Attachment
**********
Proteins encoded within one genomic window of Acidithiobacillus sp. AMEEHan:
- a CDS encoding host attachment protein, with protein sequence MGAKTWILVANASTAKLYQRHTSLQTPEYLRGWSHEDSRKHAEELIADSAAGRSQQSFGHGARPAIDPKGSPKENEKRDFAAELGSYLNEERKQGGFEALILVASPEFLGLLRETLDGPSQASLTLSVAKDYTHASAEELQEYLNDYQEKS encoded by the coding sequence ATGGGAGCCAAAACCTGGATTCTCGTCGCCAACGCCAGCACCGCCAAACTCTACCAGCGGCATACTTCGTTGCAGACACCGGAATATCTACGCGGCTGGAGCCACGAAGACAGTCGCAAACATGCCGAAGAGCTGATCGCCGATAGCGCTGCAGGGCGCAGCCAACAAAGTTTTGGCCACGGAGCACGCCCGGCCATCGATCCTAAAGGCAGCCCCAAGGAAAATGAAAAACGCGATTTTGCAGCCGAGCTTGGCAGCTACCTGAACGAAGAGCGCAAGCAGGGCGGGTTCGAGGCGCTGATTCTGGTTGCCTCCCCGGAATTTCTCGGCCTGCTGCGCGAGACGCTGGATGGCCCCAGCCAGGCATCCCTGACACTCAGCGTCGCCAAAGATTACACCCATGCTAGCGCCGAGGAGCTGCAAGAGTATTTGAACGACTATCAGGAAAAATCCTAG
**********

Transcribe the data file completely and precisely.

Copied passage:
Proteins encoded within one genomic window of Acidithiobacillus sp. AMEEHan:
- a CDS encoding host attachment protein, with protein sequence MGAKTWILVANASTAKLYQRHTSLQTPEYLRGWSHEDSRKHAEELIADSAAGRSQQSFGHGARPAIDPKGSPKENEKRDFAAELGSYLNEERKQGGFEALILVASPEFLGLLRETLDGPSQASLTLSVAKDYTHASAEELQEYLNDYQEKS encoded by the coding sequence ATGGGAGCCAAAACCTGGATTCTCGTCGCCAACGCCAGCACCGCCAAACTCTACCAGCGGCATACTTCGTTGCAGACACCGGAATATCTACGCGGCTGGAGCCACGAAGACAGTCGCAAACATGCCGAAGAGCTGATCGCCGATAGCGCTGCAGGGCGCAGCCAACAAAGTTTTGGCCACGGAGCACGCCCGGCCATCGATCCTAAAGGCAGCCCCAAGGAAAATGAAAAACGCGATTTTGCAGCCGAGCTTGGCAGCTACCTGAACGAAGAGCGCAAGCAGGGCGGGTTCGAGGCGCTGATTCTGGTTGCCTCCCCGGAATTTCTCGGCCTGCTGCGCGAGACGCTGGATGGCCCCAGCCAGGCATCCCTGACACTCAGCGTCGCCAAAGATTACACCCATGCTAGCGCCGAGGAGCTGCAAGAGTATTTGAACGACTATCAGGAAAAATCCTAG